"(3) In the case of anonymous or pseudonymous works, the term of protection granted by this Convention shall expire fifty years after the work has been lawfully made available to the public. However, when the pseudonym adopted by the author leaves no doubt as to his identity, the term of protection shall be that provided in paragraph (1). If the author of an anonymous or pseudonymous work discloses his identity during the above-mentioned period, the term of protection applicable shall be that provided in paragraph (1). The countries of the Union shall not be required to protect anonymous or pseudonymous works in respect of which it is reasonable to presume that their author has been dead for fifty years."

Virtually everyone is a Berne Convention signatory; but actual implementation in domestic law has been both spottier and more...complex... than the convention text itself. It seems unlikely that something of clearly recent authorship would find itself presumed to be uncopyrighted merely because an author could not be found; but I'd imagine that, in practice, the more risk-averse would be very, very, jumpy about taking 'anonymous coward' at his word that they are authorized to use a given piece of code under the terms of whatever license, that he is even the author, and so forth. That might hinder adoption.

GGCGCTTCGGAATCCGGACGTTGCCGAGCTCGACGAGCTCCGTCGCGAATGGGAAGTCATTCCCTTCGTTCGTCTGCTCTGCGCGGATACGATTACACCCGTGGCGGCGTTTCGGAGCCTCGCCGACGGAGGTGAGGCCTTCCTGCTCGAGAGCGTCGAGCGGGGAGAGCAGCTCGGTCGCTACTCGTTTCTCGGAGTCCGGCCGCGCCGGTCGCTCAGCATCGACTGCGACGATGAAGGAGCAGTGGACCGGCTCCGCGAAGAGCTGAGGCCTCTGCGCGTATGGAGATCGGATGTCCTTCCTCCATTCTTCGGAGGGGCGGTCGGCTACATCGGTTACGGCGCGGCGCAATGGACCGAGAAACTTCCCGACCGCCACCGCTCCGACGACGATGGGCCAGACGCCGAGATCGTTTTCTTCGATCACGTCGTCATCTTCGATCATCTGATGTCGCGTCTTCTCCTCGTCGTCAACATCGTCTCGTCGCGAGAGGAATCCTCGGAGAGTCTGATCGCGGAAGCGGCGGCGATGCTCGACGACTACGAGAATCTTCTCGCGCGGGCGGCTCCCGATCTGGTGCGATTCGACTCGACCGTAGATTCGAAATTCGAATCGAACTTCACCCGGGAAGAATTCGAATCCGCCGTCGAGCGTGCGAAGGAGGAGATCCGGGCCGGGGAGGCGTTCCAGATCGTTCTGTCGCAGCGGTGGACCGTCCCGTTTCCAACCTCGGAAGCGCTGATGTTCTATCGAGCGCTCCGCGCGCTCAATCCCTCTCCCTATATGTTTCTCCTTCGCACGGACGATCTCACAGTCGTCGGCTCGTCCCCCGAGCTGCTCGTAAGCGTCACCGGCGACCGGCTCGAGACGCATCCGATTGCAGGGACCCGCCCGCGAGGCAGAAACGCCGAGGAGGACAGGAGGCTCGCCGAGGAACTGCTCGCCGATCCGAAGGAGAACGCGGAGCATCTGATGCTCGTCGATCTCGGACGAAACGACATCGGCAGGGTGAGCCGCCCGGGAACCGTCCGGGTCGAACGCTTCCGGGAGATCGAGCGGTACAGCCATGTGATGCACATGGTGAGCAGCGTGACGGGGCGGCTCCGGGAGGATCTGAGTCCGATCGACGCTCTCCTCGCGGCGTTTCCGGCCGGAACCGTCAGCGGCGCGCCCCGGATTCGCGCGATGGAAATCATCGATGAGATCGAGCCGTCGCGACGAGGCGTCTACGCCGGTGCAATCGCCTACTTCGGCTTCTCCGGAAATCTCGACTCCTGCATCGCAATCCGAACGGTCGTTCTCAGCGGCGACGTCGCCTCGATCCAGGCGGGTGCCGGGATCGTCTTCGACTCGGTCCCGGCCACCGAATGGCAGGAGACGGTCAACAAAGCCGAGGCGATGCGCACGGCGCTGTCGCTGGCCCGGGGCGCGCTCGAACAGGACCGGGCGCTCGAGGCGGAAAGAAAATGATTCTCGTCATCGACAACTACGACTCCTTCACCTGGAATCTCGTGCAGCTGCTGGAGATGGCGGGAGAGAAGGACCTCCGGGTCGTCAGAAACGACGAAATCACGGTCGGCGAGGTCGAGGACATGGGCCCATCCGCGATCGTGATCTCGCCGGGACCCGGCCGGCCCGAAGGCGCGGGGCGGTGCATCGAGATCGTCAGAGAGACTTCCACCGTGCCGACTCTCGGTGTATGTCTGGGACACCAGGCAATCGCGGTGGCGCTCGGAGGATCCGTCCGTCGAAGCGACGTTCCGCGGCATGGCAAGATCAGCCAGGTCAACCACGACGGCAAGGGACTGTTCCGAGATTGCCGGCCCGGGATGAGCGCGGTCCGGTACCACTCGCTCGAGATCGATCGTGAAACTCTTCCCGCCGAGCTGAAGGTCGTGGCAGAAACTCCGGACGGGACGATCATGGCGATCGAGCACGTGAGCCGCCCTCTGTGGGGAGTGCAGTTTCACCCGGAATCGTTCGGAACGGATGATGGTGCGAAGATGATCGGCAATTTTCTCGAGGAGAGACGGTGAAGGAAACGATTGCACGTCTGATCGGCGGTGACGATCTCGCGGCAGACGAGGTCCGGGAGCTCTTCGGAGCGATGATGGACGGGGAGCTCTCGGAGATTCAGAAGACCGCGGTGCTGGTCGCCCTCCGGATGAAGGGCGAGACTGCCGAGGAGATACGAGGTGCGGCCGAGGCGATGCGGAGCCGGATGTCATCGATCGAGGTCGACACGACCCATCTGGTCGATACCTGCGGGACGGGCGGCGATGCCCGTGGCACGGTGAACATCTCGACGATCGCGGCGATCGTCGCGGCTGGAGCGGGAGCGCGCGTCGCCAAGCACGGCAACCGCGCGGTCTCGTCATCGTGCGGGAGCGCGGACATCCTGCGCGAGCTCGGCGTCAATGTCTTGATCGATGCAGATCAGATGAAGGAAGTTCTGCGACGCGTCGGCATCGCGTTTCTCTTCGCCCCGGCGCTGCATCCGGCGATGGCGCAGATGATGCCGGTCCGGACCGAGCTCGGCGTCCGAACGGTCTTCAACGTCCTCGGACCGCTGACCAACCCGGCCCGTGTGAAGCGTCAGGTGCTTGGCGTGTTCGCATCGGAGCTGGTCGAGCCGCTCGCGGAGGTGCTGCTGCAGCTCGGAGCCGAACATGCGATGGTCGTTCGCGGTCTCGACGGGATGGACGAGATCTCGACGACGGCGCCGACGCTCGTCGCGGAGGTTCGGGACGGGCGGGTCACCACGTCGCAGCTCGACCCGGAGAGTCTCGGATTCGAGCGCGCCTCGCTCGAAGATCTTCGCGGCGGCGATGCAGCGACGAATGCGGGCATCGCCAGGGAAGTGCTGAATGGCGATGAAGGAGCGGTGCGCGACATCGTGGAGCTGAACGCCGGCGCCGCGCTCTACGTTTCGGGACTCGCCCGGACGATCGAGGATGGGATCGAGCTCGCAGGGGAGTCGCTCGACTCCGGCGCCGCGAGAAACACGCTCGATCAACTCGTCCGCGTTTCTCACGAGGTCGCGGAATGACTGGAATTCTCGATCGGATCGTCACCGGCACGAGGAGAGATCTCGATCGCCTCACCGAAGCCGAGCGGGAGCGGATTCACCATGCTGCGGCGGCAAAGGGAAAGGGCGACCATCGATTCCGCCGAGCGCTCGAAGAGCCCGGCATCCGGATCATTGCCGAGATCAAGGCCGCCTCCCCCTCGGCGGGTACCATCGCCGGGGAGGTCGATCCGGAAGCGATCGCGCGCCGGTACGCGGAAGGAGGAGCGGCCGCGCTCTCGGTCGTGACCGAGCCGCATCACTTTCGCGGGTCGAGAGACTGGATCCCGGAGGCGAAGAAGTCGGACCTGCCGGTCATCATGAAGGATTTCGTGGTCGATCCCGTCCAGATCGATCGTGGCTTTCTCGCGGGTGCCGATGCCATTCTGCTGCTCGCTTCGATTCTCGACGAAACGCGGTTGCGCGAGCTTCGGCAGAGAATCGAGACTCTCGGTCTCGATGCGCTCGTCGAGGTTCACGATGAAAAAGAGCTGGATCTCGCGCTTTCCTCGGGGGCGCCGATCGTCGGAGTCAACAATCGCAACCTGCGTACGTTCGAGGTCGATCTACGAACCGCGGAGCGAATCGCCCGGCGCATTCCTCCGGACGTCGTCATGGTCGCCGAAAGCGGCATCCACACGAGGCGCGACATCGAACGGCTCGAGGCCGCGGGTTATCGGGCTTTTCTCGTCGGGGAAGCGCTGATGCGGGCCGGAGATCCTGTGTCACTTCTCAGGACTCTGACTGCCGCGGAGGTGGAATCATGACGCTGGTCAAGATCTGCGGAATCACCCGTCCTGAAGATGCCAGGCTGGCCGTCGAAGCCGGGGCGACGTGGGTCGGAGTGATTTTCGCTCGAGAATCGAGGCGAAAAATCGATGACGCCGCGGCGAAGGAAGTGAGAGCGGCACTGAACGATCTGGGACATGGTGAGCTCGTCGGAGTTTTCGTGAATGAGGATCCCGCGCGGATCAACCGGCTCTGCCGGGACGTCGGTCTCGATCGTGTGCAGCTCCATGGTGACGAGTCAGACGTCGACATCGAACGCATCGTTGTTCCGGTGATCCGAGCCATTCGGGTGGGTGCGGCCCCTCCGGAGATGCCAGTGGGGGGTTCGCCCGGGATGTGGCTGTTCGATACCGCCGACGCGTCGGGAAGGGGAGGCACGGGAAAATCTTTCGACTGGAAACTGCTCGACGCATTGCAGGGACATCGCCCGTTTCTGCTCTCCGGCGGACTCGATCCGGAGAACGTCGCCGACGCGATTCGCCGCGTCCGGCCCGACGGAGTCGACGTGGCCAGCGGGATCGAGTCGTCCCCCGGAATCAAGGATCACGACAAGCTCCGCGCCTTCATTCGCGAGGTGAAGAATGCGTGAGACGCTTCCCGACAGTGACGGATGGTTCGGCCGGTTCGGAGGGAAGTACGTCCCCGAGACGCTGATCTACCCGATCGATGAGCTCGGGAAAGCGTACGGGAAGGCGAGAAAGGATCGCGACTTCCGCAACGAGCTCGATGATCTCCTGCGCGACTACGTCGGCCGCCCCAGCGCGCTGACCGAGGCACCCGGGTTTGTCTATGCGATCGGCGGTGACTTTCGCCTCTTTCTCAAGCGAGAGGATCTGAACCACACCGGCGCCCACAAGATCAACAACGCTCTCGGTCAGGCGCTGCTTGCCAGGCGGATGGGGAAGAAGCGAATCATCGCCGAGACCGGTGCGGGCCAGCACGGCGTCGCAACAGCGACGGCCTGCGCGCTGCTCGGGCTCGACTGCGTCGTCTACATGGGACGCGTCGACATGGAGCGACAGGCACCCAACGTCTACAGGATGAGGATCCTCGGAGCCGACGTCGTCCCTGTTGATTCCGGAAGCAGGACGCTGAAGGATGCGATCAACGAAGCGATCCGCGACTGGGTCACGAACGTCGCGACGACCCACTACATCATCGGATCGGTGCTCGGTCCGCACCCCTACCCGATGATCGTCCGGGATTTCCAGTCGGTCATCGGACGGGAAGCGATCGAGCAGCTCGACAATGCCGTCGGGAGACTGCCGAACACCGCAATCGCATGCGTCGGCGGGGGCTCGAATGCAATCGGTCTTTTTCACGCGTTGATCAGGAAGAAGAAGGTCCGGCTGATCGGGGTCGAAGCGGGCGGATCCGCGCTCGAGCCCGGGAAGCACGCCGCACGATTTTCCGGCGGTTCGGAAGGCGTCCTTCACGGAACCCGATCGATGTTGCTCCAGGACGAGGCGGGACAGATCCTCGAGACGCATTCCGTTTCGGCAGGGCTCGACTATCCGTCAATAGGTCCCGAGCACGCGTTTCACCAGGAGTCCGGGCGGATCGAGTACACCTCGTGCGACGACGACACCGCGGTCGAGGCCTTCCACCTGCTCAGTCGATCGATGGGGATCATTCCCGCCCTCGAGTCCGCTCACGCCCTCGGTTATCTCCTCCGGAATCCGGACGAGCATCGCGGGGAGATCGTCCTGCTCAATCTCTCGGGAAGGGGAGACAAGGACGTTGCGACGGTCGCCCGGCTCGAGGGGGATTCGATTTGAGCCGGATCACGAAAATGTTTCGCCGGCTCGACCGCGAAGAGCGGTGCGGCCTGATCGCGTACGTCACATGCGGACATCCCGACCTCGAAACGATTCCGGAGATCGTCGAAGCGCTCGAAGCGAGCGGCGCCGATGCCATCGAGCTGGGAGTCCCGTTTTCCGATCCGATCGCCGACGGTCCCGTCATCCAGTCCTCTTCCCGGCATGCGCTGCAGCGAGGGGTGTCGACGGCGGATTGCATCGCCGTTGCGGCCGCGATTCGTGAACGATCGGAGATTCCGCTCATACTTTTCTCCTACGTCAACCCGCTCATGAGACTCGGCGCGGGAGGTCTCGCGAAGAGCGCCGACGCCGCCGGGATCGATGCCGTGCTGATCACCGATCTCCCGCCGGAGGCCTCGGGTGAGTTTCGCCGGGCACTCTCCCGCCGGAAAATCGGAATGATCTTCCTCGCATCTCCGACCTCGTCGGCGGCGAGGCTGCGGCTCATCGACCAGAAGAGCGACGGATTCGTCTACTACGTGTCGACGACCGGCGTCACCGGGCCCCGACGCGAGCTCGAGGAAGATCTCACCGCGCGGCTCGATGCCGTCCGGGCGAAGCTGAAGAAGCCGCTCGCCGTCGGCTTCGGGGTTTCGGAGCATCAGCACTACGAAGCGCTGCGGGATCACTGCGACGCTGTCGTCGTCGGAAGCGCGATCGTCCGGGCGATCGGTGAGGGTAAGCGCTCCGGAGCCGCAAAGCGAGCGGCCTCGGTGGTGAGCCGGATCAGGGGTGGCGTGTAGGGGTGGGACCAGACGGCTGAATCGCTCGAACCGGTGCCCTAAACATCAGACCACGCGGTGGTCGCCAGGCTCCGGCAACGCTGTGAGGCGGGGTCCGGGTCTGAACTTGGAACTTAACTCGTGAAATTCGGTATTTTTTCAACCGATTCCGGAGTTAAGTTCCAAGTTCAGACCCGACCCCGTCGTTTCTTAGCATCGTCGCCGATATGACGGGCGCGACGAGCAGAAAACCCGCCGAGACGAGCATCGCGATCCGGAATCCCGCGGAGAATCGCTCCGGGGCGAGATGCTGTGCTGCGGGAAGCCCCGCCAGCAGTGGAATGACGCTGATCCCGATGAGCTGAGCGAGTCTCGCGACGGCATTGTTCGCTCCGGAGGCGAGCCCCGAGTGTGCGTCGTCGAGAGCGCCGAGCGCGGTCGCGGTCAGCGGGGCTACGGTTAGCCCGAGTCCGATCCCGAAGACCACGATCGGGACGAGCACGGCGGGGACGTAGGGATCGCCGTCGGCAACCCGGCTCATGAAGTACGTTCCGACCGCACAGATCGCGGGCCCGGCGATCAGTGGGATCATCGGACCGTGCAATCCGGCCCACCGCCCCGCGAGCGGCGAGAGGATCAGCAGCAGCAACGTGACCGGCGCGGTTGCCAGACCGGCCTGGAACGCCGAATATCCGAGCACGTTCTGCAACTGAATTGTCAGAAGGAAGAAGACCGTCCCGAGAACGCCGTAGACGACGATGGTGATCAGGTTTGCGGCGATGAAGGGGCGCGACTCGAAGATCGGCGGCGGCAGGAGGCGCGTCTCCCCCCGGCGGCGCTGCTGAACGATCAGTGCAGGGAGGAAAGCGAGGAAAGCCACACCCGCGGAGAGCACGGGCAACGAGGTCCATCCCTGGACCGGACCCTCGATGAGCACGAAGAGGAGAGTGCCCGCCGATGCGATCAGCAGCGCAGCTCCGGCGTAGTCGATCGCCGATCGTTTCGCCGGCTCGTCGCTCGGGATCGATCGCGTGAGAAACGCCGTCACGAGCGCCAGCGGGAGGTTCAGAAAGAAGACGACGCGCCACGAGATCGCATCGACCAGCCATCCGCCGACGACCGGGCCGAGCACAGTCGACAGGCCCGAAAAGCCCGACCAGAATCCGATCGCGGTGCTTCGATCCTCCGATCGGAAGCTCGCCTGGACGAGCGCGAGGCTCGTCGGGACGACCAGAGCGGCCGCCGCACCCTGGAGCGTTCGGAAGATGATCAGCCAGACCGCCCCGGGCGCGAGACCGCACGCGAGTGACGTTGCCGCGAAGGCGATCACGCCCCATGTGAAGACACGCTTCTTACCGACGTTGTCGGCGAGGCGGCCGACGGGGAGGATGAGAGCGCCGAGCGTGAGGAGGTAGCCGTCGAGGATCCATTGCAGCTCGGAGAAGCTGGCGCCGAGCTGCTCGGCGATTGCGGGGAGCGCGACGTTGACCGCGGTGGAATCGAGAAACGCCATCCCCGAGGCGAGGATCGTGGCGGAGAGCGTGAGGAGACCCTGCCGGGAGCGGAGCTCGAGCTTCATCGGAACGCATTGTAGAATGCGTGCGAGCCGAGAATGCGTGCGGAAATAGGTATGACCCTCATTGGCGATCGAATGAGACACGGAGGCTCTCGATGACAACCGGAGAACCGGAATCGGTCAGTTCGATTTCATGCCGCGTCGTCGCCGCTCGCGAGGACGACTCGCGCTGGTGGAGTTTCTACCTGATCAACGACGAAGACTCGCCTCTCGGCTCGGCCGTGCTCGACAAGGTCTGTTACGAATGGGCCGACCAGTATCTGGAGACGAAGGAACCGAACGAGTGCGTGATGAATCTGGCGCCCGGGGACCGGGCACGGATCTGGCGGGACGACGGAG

Re:Does the copyright need an owner? (3, Insightful)

WWJohnBrowningDo (2792397) | about 5 months ago | (#45616971)

Easy, public key cryptography. Instead of using "anonymous coward" as the pseudonym, use "anonymous coward who posses the private key to the following public key.

-----BEGIN PUBLIC KEY-----

MIGfMA0GCSqGSIb3DQEBAQUAA4GNADCBiQKBgQCqGKukO1De7zhZj6+H0qtjTkVxwTCpvKe4eCZ0

FPqri0cb2JZfXJ/DgYSF6vUpwmJG8wVQZKjeGcjDOL5UlsuusFncCzWBQ7RKNUSesmQRMSGkVb1/

3j+skZ6UtW+5u09lHNsj6tQ51s1SPrCBkedbNf0Tp0GbMJDyR4e9T04ZZwIDAQAB